You know the stats. Diabetes and obesity is rampant in our country. Heart disease and cancer continue to rise. Autoimmune illness is at an all-time high.
And all that in the Super Center was curtained and cordoned and bounded by that ever-so-cheerful blue sky blue. Walmart probably owns that color, as Target has red. And wandering through it all, pushing blue sky trimmed shopping carts, were hundreds of people. The core, the populace, the raw numbers of America.
Like it or not, friends, America shops at Walmart.
And as a result, America eats there as well.
And I got to tell you: I love these people. I am these people. My roots, and my current income is strictly blue collar. I’ve worked with them and I’ve lived and learned with them. All of them, in working construction in the New York City area, working muck vegetable farms and fruit orchards with picking crews by the bushel, cleaning manure from dairy farm free-stalls in New England, planting trees on Mexican crews in the Pacific Northwest and running saws in Rocky Mountain forests.
I’ve eaten dinner with them by the fire, drank beer with them at the end of the day, and played softball on their crew teams. And I love them. They are the nuts and bolts of this country; they put food on our tables, and keep our cars running.
They fix our tires.
And most every one of them, this America, shops at Walmart.
Save money, live better, Walmart says. And Walmart is what their budget says they can afford. They live paycheck to paycheck and have no easy way out. And they live as best they can in their version of the American Dream.
And while they are there at the Supercenter, America gathers their food there as well.
These, the people in this place know not of carbon or climate. Nor do they care. They care not about soil health or the phytochemical richness of the plants or animal proteins they consume.
I watched a post of Sonny Perdue tell a bunch of Wisconsin dairy farmers the other day basically to go big or go home. If we think for a moment there is hope in regulating, legislating how our food is grown to better the wellness of our people and planet, think again. The government and regulation are not our saviors. Whether Democrat or Republican, I think we can all see graft and grift on both sides of that spectrum—all at the cost, on the backs of middle America, and their wellness.
I’m afraid the solution won’t be found in politics, friend.
When Rachel Carson wrote Silent Spring in 1962, she didn’t get high praise from the government. Lawmakers didn’t rise up and draft regulation to stop indiscriminate use of environmental chemicals overnight. Instead, she started a movement that reached deep into the consciousness of middle America, and a movement was born. Citizenry changed the use of chemicals for their own health and the health of the planet.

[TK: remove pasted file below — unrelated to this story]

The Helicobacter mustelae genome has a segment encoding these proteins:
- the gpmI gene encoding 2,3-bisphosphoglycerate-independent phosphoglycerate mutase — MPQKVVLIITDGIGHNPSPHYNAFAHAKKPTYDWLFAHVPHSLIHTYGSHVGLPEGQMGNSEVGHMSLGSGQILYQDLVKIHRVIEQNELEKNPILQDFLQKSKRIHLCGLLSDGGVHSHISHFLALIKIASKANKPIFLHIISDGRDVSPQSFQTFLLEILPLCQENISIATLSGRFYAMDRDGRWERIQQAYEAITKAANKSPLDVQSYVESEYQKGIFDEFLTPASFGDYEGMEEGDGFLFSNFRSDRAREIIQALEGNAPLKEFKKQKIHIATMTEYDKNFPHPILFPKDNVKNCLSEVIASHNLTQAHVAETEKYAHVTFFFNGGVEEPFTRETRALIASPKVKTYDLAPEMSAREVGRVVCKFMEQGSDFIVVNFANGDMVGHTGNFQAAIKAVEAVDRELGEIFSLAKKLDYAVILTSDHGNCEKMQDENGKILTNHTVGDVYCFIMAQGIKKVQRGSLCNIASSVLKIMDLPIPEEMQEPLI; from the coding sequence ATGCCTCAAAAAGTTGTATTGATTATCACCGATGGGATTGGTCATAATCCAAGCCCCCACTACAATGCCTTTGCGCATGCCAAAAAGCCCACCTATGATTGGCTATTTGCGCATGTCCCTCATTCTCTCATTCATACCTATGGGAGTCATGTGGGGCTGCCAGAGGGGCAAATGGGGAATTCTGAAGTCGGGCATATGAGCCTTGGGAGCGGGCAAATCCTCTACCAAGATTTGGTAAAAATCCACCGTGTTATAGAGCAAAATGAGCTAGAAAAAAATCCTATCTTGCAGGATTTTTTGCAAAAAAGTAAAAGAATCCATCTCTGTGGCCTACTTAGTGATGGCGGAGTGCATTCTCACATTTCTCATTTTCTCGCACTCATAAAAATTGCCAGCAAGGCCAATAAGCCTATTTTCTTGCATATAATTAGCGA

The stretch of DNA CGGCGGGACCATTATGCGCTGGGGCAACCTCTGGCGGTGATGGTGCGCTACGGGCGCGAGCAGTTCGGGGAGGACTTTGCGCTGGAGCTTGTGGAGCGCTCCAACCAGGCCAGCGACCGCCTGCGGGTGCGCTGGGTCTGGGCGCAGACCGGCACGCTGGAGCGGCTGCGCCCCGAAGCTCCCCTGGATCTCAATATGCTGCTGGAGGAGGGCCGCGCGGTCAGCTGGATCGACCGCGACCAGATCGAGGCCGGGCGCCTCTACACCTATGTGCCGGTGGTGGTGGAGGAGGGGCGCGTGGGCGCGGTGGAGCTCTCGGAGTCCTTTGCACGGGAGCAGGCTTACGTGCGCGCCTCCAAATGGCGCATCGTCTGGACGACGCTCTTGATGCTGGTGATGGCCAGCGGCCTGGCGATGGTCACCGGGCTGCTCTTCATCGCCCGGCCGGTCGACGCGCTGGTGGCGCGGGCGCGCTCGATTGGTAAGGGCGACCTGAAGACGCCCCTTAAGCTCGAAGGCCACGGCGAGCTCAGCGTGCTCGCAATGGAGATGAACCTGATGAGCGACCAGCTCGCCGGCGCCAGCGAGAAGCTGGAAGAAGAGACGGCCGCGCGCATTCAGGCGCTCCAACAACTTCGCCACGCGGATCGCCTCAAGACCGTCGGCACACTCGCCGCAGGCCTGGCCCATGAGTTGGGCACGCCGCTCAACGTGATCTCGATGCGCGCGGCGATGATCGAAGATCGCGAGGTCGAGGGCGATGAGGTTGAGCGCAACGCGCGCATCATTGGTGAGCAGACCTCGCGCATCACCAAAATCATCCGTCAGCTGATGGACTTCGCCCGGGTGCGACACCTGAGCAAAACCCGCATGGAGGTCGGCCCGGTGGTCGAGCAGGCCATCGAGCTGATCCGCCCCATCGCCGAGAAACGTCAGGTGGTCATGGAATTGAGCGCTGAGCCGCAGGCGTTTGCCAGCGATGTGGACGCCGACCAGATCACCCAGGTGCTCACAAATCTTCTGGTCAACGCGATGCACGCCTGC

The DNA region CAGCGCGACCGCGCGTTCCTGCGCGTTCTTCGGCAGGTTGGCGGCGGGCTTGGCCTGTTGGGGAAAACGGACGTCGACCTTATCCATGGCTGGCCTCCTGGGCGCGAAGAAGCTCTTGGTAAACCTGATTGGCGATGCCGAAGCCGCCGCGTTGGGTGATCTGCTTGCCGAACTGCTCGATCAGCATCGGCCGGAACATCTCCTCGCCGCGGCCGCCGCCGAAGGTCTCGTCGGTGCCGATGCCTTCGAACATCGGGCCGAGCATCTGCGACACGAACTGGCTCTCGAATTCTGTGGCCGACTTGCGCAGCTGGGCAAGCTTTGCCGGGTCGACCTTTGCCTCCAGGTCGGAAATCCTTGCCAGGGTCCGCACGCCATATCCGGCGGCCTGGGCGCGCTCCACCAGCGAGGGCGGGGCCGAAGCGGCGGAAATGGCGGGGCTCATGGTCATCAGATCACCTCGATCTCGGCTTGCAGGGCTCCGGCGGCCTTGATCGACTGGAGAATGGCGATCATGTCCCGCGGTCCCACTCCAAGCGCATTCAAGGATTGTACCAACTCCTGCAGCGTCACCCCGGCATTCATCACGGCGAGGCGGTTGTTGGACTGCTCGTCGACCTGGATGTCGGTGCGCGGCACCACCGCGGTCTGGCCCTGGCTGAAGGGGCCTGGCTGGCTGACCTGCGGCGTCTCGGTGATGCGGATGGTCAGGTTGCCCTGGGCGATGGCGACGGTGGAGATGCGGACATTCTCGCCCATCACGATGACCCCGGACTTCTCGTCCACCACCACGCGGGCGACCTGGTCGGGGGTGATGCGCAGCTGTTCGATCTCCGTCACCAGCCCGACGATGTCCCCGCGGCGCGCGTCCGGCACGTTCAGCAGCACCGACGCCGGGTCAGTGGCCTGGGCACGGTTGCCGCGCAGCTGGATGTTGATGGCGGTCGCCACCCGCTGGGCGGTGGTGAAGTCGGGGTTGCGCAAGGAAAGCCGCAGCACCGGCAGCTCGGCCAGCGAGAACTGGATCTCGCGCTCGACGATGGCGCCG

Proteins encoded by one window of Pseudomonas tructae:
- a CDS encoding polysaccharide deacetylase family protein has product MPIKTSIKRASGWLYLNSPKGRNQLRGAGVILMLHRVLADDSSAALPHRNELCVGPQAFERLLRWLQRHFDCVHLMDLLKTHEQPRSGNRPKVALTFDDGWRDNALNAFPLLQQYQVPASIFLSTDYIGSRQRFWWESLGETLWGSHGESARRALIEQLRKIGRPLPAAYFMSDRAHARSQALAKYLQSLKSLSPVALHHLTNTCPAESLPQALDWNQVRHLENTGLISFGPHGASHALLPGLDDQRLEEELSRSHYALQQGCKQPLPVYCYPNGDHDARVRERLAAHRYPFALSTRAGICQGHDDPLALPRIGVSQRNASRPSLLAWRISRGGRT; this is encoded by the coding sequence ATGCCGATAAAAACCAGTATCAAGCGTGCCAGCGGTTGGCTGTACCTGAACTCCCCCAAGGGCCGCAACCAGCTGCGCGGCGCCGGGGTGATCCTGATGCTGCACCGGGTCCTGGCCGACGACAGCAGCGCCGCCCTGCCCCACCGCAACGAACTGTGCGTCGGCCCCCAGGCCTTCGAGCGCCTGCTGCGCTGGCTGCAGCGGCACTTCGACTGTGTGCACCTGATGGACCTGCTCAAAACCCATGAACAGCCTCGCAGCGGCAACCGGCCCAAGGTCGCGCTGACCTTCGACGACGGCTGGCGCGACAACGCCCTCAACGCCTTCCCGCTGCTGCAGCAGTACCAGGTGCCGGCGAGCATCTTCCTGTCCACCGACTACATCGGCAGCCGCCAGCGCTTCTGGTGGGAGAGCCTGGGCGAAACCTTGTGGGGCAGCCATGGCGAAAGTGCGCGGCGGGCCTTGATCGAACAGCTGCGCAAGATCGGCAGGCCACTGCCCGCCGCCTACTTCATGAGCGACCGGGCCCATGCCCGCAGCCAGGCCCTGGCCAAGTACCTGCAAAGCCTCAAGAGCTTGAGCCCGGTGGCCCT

And somehow, someway, we need to reach people, one at a time, to change the consciousness of food and food production, for our own wellbeing and the planet’s.
And I’m afraid it has to happen drip by drip: by just one person at a time.
I have an MD friend practicing internal medicine who is quietly doing just that. He is slowly transforming his community, one patient at a time; taking them off high carb diets, abandoning the food pyramid and actually curing diabetes (the conventional medical community says there is no cure). Sixty and 70 old men and women step from their wheelchairs, their walkers, and discontinue their medications, discovering a new lease on life through the simplest of cures: dietary change.
He puts no calorie limits on their new fare. He puts them on no exercise regimen. He simply prescribes for them what to eat—and what not to.
And they regenerate, almost as miraculously as growing a limb back. These people were hopeless and immobilized, obese and literally near death. And they find themselves given life back.
I know it can happen, because I am witness to it.
This isn’t complicated or expensive therapy. This isn’t a closet full of medications, and this isn’t awkward assisted breathing apparatus or injections to regulate insulin. There’s no easier call to action than to eat with intent.
In fact, my doctor friend’s patients can still shop at Walmart. The fare they seek is probably there, although it can be harder to find. Organic produce- much as I hate big ag organic- is in nearly every Walmart. Grass fed beef is there too, even though I know it might not be truly grass fed it’s still better than old cows fattened in feedlots and packaged into cheap chubs.
And then, if they are willing to explore further there are the options closer to home for truly healthy food direct from the small farmer, more expensive than Walmart but far better.
It isn’t without investment. They have to embrace the hope, the idea, that wellness can be in their grasp and that it is worth the effort. It’s not something we can simply spoon feed to them. They may have to learn to cook. There is a generation here in America that still lives today that can teach them. Many of them remember.
There is nothing like adoption of new habit, skills and knowledge to embody change in a culture. It is adoption of a vision, and when more than the relatively small number of shoppers at Whole Foods and the co-ops adopt the vision, agriculture and the business of food will change.